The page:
We’ve all felt anger.  It can range from a minor annoyance to full-fledged rage.  Anger is a normal human emotion.  When it spirals out of control,  it can lead to problems at work and with personal relationships. Uncontrolled anger can leave you at the mercy of an unpredictable and powerful emotion.

Are You Too Angry?

If you have a problem with anger, you probably already know it.  Do you find yourself acting in ways that seem out of control and frightening?

Some People Are More Angry Than Others

Not everyone shows their anger in a loud spectacular manner.  Sometimes they are just chronically irritable and grumpy. They don’t curse and throw things.  They sulk, or get physically ill.

Those who are easily angered have a low tolerance for frustration.  They feel that they should not have to be subjected to inconvenience or annoyance.

Is It Good To “Blow Off Steam?”

People have used this myth as a license to hurt others. Blowing off steam actually escalates anger and aggression.  It is preferable to find out what it is that triggers your anger and then to develop strategies to keep those triggers from pushing you to an outburst.

Anger shows us something vital about our emotional life.  It is an indicator: something needs attention and investigation.

The Nature of Anger

Like other emotions, anger is accompanied by physiological and biological changes.  When you are angry, your heart rate, blood pressure and adrenaline levels rise.

Anger can be caused by external and internal events. You could be angry at a specific person or event.  Or, your anger could be caused by worrying about personal problems and bad memories.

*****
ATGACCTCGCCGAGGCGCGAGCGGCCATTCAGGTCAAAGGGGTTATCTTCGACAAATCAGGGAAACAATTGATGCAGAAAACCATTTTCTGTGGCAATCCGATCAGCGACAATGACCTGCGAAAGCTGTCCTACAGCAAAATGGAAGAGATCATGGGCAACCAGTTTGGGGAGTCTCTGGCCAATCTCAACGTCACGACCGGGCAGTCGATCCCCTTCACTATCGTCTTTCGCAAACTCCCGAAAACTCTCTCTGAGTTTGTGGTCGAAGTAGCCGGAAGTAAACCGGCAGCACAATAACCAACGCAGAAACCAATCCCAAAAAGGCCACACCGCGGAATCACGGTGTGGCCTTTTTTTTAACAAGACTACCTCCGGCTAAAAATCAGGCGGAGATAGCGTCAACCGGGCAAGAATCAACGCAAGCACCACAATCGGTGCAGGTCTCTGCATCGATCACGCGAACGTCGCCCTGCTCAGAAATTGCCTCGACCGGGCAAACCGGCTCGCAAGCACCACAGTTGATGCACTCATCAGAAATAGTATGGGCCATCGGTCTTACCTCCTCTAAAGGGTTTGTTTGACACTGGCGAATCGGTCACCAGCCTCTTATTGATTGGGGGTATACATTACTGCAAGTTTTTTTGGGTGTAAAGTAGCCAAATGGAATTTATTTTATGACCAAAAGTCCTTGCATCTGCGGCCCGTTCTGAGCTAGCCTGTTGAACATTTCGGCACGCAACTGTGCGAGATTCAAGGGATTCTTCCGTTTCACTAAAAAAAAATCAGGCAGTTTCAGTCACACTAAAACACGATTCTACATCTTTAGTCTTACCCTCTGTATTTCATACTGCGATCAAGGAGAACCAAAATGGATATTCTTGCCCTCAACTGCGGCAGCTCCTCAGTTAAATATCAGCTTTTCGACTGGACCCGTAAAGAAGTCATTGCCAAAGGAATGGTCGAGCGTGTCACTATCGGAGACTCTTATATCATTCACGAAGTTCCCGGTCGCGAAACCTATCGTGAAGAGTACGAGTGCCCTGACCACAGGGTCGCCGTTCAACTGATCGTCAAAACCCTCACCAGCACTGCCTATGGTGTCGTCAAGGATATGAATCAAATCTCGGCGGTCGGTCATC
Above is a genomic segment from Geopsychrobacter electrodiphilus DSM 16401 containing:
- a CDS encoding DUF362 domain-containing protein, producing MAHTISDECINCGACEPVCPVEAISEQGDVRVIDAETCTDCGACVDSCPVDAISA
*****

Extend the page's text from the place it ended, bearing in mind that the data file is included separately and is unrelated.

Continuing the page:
Expressing Anger

It is instinctive to express anger aggressively. Anger is an adaptive response to threats.  It inspires us to fight and to defend ourselves. It is part of our survival instinct.

Should I Suppress My Anger? 

Should I hold it in?  If you choose to do this, anger will eat away at your insides. Your ability to express finer emotions will be compromised and you will suffer with ill health. Anger can be suppressed, and then converted or redirected. The danger of not allowing outward expression is that your anger can turn inward upon yourself.

Unexpressed anger can lead to pathological expressions of anger, such as passive-aggressive behaviour.  The passive-aggressive individual gets back at people indirectly, without telling them why, rather than confronting them head-on.  These people seem cynical and hostile. They put others down and criticize everything. They aren’t likely to have successful relationships.

Expressing Your Anger

Say what you are feeling. Expressing your angry feelings in an assertive—not aggressive manner can be a healthy way to express anger.  Be mindful to make clear what your needs are, and how to get them met.  Act assertively without being pushy or demanding.

Relaxation Techniques

Calm your anger using relaxation and meditation techniques. These methods can work wonders if you commit to learning them and practice them regularly. These techniques can teach you a lot about yourself. They can help to eliminate the source of your anger.  You can calm down from within. This means not just controlling your outward behavior, but also controlling your internal responses, taking steps to lower your heart rate, calm yourself down, and let the feelings subside.

Some simple steps you can try:

1. Breathe deeply from your diaphragm.

2. Slowly repeat a calm word or phrase such as “relax,” “take it easy.”

3. Visualize a relaxing experience from your imagination.

Transform your anger.  Use the power of anger to fuel positive change. Ask the question: “why am I angry?”.  Explore the question  until you arrive at a deeper understanding.

Cognitive Restructuring

Change the way you think.